I don’t use the phrase much these days because out of the context of earnest high school philosophical discussions, it can sound preachy and trite.  Certainly, when I was told, “Just don’t worry” before my miscarriage, I was pretty annoyed at that friend for shutting down our conversation by dismissing my concerns.  “Just think positive” would have had the same effect in that context.

But if the pursuit of happiness is the ultimate goal, an optimistic outlook seems to me the best way to wring as much joy as possible out of each day.  And even if you don’t agree that happiness is the ultimate goal, who thinks they can do with less joy in their lives?

I’m not saying that happiness is the only important thing in life.  I’m also not saying I don’t get upset or depressed.  I’ve had some really rough patches that I’m sure would have resulted in going on anti-depressants had I thought to get “outside help”.  I know what it’s like to sink into a place where you don’t have the energy to do anything, even if you know it’ll do you good.  In those times, it’s pretty close to impossible to find those golden moments, and it might take someone else’s love and encouragement, someone else who can see the positives, to help you claw your way out of that pit.

But for “normal” stresses of “normal” life, it’s these golden moments that keep me afloat, that lift me out of the every day and give me a chance to breathe.  They don’t have to be spectacular: admiring the sparkles in the snow, a joke shared between friends, laughing at the prancing of an excited dog, noticing someone giving their all to a job.  If I pause to really appreciate those little moments, I get to have a moment of happiness that otherwise would have been squandered.  And wouldn’t that be a shame?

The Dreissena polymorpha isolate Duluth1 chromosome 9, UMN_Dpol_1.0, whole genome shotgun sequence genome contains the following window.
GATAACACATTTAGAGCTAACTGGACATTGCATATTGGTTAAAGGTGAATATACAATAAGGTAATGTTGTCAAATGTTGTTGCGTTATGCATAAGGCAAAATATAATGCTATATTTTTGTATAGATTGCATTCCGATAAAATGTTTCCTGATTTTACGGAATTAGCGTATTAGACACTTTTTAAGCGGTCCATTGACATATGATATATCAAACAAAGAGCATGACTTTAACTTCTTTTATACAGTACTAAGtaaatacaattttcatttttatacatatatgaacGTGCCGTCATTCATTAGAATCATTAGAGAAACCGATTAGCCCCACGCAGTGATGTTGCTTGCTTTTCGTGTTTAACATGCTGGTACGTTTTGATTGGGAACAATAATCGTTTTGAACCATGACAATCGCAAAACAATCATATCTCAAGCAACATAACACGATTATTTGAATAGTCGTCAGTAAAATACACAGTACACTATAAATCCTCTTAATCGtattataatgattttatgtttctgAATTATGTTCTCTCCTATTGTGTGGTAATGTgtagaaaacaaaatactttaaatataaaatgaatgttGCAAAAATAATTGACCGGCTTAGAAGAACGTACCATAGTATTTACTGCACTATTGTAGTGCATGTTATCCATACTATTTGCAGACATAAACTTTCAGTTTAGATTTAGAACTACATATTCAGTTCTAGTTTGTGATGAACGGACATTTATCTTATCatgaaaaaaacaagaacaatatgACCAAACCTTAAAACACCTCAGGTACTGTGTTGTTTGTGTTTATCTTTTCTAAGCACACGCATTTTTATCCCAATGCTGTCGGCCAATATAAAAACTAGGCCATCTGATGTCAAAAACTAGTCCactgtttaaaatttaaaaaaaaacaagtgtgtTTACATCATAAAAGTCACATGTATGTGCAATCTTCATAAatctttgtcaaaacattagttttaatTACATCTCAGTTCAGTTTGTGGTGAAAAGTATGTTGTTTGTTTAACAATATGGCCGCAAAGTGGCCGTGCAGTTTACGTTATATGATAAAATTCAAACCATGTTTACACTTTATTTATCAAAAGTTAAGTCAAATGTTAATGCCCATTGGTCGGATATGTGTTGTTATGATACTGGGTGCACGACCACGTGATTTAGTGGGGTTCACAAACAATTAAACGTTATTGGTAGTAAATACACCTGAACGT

And then, for nights like last night where everything was momentarily right with the world?  Well, that’s just like hitting the jackpot.

Remembering to have faith

16 Mar

I like to go to church on Sunday. It does me good to get out of my own head and think about other people and our place in the world. I don’t go every week, but when I do, I am warmed by the little French community at the 10:10 a.m. mass, inspired by the boundless enthusiasm and compassion of Father Claude, energized by the dialogue, entertained by the children who actually like to be there. Everyday life can be a cynical place sometimes, so it’s revitalizing to go someplace that is really all about faith.

Many of the important aspects of our lives require faith. Before Michael and I got married, I wondered, how can you know that you’ll have to the strength to be true to your vows, to work through the hard times that will come? I concluded that it was impossible to know it, but I had faith that we’d give it everything we have.

Deciding to have children is a leap of faith, too. People asked me throughout my pregnancy with Jade, “Are you ready?” How the heck could I possibly be truly ready, knowing that my life would be changed in ways I could not yet imagine? I said to them, “Can you ever really be ready?” but thought, the decision is already made and all you can do is to have faith.

Then there was the miscarriage. Life felt so unfair, and I felt betrayed by my own body. Yet sharing the grief with others, especially those who had suffered their own losses, gave me faith in the possibility of healing. Stacie said it so beautifully earlier this week: “It is so reassuring to know there are others out there who have found the strength to get through the heartbreak.”